Biden Takes Early, Bold Actions to Address Hunger, Poverty, Health Care

By Elizabeth Lower-Basch

On Friday, President Biden signed an Executive Order on Economic Relief Related to the COVID-19 Pandemic. Signing this order on just the second full day in office sends a strong message that the Biden-Harris Administration understands the critical role that public benefit programs play in helping people meet their basic needs. It also signals that the administration will do everything in its power to ensure people receive the help they need – both in the immediate COVID-19 crisis and on an ongoing basis. CLASP had called for the new administration to address poverty, hunger, and health care needs by removing barriers to program access, and we are pleased by these strong and timely steps.

In the accompanying Presidential statement and fact sheets, the new administration makes clear that it is pushing forward on multiple tracks:

Calling for Congressional Action

In his remarks, President Biden called for Congress to pass the American Rescue Plan, which includes additional stimulus relief, extended increases in Supplemental Nutrition Assistance Program (SNAP) and unemployment benefits beyond their current expiration dates until they are no longer needed, more rental and child care assistance, and temporarily expanded refundable tax credits to cut child poverty in half. The administration can’t make these happen without Congressional approval, but it can use the Presidential platform to put pressure on Congress to act.

Rapid Administrative Action

The Executive Order calls on federal agencies to immediately take all steps within their control to increase the support to people experiencing COVID-related hardship. While the EO does not list all these activities, the accompanying fact sheet lifts up these examples:

  • Increasing the value of Pandemic-EBT benefits provided to children when schools and child care centers are closed;
  • Allowing the nearly 40 percent of SNAP households whose incomes are so low that they already qualify for the maximum benefit to receive the temporary emergency allotments of extra SNAP benefits that Congress authorized in response to the COVID crisis;
  • Clarifying that people who refuse employment when their working conditions are unsafe can still receive unemployment insurance; and
  • Improving outreach and claiming mechanisms for the up to 8 million eligible households who have not yet received the stimulus payment issued last March.

Some of the improvements are happening already – the Food and Nutrition Service (FNS) announced the 15 percent increase in Pandemic-EBT on Friday morning. Others may take longer to implement; for example, since the previous administration claimed not having the legal authority to allow states to provide SNAP emergency allotments to the lowest income households – and had made that claim in court – FNS will need to get approval from the Department of Justice to change that policy.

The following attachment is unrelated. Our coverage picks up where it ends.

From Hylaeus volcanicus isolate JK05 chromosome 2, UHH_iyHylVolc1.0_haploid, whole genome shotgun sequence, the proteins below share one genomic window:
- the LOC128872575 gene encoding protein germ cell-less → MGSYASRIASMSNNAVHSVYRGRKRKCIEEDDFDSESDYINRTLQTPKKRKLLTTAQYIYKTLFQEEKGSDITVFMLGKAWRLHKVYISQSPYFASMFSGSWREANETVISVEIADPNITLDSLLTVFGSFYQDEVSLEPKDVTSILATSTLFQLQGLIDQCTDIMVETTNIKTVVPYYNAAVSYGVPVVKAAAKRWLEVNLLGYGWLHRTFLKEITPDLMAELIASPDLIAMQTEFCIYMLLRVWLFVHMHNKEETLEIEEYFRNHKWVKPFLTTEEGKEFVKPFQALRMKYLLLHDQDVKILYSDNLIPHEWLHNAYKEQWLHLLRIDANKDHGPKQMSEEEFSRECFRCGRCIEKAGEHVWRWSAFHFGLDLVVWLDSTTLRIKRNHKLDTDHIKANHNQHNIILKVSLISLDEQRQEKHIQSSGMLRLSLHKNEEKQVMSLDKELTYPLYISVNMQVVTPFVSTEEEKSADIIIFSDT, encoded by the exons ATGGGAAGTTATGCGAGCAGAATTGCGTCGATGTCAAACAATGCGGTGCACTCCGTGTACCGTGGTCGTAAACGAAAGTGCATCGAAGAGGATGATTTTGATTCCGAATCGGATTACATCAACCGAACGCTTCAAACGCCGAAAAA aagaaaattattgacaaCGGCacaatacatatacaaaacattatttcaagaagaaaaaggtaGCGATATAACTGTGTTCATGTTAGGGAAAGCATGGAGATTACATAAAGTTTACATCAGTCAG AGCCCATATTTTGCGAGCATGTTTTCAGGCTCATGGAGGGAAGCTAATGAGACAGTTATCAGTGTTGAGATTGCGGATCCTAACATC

Building a Foundation for Longer-Term Improvements

The Biden-Harris Administration’s actions also reflect the principle that actions responding to an immediate crisis should also move us in the direction we want to be heading after the crisis.

Under the new order, the U.S. Department of Agriculture (USDA) will also re-evaluate the Thrifty Food Plan, which is the standard used to set the value of SNAP allotments. Advocates have long argued that plan underestimates the real cost of providing a nutritious diet and makes unrealistic assumptions about SNAP recipients’ ability to spend lots of time preparing food and shopping at the lowest-cost retailers. As a result, many families struggle to meet their food needs once their SNAP benefits run out each month. The 2018 Farm Bill had already instructed USDA to reevaluate the Thrifty Food Plan by 2022; beginning this process now will start SNAP moving toward meeting people’s real nutritional needs.

Finally, the fact sheet says the administration will create an interagency benefit coordination structure to enable “effective and equitable distribution of government assistance.” While this may sound wonky, it’s one of the main points we made in our recommendations to the Biden-Harris transition team about how to address hunger, poverty, and health care. Most people with low incomes are eligible for benefits from multiple programs. But they often don’t get needed help due to confusing and duplicative administrative processes. Poorly run programs take time away from both family and work, reduce participants’ confidence in government, and contribute to the stigma of receiving help. It’s great news that the Biden-Harris Administration is committing to coordinating across agencies to make sure people get the help they need to thrive—during the pandemic and beyond.